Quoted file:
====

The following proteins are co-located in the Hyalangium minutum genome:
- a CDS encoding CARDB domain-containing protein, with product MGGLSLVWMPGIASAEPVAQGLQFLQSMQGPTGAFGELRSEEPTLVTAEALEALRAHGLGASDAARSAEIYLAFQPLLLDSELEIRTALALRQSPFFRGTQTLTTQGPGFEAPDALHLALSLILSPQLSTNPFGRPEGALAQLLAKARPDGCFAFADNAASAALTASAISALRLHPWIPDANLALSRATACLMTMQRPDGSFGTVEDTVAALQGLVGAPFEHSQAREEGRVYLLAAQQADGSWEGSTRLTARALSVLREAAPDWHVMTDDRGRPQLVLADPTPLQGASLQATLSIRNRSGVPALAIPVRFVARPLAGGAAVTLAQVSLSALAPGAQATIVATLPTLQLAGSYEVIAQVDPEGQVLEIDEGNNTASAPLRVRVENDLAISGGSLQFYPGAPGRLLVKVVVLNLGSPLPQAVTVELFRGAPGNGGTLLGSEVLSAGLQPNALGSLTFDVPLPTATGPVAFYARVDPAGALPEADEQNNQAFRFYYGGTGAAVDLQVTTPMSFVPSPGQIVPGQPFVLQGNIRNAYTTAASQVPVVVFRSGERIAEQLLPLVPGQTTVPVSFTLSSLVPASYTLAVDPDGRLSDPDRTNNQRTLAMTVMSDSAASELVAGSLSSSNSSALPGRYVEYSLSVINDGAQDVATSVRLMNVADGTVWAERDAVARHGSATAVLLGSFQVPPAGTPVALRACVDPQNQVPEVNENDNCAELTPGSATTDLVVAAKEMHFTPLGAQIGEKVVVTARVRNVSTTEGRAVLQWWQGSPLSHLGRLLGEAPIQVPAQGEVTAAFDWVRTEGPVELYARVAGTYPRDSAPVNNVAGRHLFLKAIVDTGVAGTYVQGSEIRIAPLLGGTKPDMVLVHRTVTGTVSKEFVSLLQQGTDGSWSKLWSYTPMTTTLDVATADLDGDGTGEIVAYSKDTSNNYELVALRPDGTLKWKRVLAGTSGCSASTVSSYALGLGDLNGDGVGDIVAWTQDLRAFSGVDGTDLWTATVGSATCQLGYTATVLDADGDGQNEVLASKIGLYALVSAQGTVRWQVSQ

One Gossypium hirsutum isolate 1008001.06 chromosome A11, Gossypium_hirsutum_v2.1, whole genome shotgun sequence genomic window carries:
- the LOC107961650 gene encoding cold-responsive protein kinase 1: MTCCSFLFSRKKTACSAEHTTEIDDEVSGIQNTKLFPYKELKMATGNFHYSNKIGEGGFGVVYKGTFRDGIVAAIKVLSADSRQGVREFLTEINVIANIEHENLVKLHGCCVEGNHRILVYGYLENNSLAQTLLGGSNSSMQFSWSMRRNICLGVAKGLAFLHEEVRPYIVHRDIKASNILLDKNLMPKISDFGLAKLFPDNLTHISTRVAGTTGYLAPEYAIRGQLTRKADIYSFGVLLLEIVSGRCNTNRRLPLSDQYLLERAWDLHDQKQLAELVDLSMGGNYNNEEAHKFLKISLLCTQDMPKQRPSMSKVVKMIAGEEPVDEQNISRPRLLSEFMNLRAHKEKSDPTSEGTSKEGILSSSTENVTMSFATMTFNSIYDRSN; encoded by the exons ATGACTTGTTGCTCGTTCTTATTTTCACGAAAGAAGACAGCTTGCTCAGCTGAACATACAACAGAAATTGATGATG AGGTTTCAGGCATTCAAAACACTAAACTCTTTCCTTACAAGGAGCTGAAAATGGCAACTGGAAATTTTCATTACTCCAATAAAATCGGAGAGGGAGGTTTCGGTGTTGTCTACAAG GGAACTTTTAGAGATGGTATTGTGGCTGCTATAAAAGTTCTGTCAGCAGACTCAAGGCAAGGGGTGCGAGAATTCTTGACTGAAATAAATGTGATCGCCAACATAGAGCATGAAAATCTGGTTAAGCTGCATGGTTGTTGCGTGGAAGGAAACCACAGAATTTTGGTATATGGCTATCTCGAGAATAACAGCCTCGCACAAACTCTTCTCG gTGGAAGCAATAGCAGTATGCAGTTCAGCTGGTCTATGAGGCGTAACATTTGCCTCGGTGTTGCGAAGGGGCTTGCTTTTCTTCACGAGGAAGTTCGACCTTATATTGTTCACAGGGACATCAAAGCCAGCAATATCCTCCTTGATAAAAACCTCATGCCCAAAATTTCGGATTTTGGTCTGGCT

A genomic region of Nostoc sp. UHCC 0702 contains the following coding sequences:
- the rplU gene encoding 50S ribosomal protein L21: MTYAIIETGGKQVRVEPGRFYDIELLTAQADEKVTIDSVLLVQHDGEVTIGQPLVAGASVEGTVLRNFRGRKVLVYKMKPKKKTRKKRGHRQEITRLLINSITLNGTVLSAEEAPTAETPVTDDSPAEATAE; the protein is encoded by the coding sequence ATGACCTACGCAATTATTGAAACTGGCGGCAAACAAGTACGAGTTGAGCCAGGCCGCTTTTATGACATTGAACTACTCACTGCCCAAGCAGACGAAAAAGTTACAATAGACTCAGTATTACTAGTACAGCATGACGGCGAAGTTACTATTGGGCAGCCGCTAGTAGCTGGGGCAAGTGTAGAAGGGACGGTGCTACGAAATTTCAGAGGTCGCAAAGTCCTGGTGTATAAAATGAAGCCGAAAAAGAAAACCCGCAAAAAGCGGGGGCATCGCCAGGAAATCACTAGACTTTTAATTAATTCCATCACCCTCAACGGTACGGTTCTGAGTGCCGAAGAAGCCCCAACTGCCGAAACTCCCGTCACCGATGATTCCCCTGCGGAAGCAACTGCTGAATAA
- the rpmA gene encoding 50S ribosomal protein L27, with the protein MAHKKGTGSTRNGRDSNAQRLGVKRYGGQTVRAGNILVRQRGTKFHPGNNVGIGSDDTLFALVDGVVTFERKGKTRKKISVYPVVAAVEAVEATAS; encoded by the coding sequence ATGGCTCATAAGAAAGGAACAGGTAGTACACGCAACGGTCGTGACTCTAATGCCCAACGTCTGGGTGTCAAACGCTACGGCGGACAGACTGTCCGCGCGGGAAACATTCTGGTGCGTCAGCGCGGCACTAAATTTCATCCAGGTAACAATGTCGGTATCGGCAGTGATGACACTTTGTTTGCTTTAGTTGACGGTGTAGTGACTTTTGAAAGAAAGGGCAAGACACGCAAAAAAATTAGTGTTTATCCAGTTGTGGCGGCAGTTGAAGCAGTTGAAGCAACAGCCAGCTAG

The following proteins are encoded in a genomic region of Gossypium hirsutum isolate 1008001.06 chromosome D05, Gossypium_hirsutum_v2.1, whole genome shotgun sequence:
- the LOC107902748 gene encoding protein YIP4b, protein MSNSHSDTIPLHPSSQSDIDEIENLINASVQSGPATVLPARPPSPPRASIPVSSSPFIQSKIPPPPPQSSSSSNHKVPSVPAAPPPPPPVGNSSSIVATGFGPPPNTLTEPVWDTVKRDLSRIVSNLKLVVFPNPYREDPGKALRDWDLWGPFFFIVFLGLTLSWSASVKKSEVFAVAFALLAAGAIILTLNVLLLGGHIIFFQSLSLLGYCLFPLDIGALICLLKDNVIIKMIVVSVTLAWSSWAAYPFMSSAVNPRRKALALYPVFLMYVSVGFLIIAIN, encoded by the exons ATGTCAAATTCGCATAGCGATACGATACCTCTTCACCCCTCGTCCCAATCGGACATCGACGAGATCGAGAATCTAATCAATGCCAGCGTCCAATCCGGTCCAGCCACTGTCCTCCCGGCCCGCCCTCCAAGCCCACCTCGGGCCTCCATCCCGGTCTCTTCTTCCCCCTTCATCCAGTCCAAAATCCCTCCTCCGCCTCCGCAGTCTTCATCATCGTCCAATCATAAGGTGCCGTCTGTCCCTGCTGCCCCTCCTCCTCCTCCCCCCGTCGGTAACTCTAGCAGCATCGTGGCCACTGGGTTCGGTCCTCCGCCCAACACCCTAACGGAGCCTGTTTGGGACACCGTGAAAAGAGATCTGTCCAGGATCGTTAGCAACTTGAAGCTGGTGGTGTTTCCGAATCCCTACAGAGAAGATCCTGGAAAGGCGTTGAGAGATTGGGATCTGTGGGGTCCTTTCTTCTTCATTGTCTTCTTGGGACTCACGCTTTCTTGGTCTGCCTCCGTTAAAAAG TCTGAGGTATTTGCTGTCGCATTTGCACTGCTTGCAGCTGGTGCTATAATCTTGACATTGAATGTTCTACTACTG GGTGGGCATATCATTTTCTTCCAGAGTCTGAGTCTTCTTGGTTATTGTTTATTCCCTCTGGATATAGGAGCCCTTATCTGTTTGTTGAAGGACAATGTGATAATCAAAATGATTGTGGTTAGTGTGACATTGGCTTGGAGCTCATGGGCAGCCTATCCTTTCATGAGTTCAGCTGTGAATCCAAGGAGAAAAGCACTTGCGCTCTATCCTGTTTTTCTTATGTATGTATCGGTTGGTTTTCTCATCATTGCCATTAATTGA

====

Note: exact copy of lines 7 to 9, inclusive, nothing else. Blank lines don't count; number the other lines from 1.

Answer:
- the rpmA gene encoding 50S ribosomal protein L27, with the protein MAHKKGTGSTRNGRDSNAQRLGVKRYGGQTVRAGNILVRQRGTKFHPGNNVGIGSDDTLFALVDGVVTFERKGKTRKKISVYPVVAAVEAVEATAS; encoded by the coding sequence ATGGCTCATAAGAAAGGAACAGGTAGTACACGCAACGGTCGTGACTCTAATGCCCAACGTCTGGGTGTCAAACGCTACGGCGGACAGACTGTCCGCGCGGGAAACATTCTGGTGCGTCAGCGCGGCACTAAATTTCATCCAGGTAACAATGTCGGTATCGGCAGTGATGACACTTTGTTTGCTTTAGTTGACGGTGTAGTGACTTTTGAAAGAAAGGGCAAGACACGCAAAAAAATTAGTGTTTATCCAGTTGTGGCGGCAGTTGAAGCAGTTGAAGCAACAGCCAGCTAG

The following proteins are encoded in a genomic region of Gossypium hirsutum isolate 1008001.06 chromosome D05, Gossypium_hirsutum_v2.1, whole genome shotgun sequence:
- the LOC107902748 gene encoding protein YIP4b, protein MSNSHSDTIPLHPSSQSDIDEIENLINASVQSGPATVLPARPPSPPRASIPVSSSPFIQSKIPPPPPQSSSSSNHKVPSVPAAPPPPPPVGNSSSIVATGFGPPPNTLTEPVWDTVKRDLSRIVSNLKLVVFPNPYREDPGKALRDWDLWGPFFFIVFLGLTLSWSASVKKSEVFAVAFALLAAGAIILTLNVLLLGGHIIFFQSLSLLGYCLFPLDIGALICLLKDNVIIKMIVVSVTLAWSSWAAYPFMSSAVNPRRKALALYPVFLMYVSVGFLIIAIN, encoded by the exons ATGTCAAATTCGCATAGCGATACGATACCTCTTCACCCCTCGTCCCAATCGGACATCGACGAGATCGAGAATCTAATCAATGCCAGCGTCCAATCCGGTCCAGCCACTGTCCTCCCGGCCCGCCCTCCAAGCCCACCTCGGGCCTCCATCCCGGTCTCTTCTTCCCCCTTCATCCAGTCCAAAATCCCTCCTCCGCCTCCGCAGTCTTCATCATCGTCCAATCATAAGGTGCCGTCTGTCCCTGCTGCCCCTCCTCCTCCTCCCCCCGTCGGTAACTCTAGCAGCATCGTGGCCACTGGGTTCGGTCCTCCGCCCAACACCCTAACGGAGCCTGTTTGGGACACCGTGAAAAGAGATCTGTCCAGGATCGTTAGCAACTTGAAGCTGGTGGTGTTTCCGAATCCCTACAGAGAAGATCCTGGAAAGGCGTTGAGAGATTGGGATCTGTGGGGTCCTTTCTTCTTCATTGTCTTCTTGGGACTCACGCTTTCTTGGTCTGCCTCCGTTAAAAAG TCTGAGGTATTTGCTGTCGCATTTGCACTGCTTGCAGCTGGTGCTATAATCTTGACATTGAATGTTCTACTACTG GGTGGGCATATCATTTTCTTCCAGAGTCTGAGTCTTCTTGGTTATTGTTTATTCCCTCTGGATATAGGAGCCCTTATCTGTTTGTTGAAGGACAATGTGATAATCAAAATGATTGTGGTTAGTGTGACATTGGCTTGGAGCTCATGGGCAGCCTATCCTTTCATGAGTTCAGCTGTGAATCCAAGGAGAAAAGCACTTGCGCTCTATCCTGTTTTTCTTATGTATGTATCGGTTGGTTTTCTCATCATTGCCATTAATTGA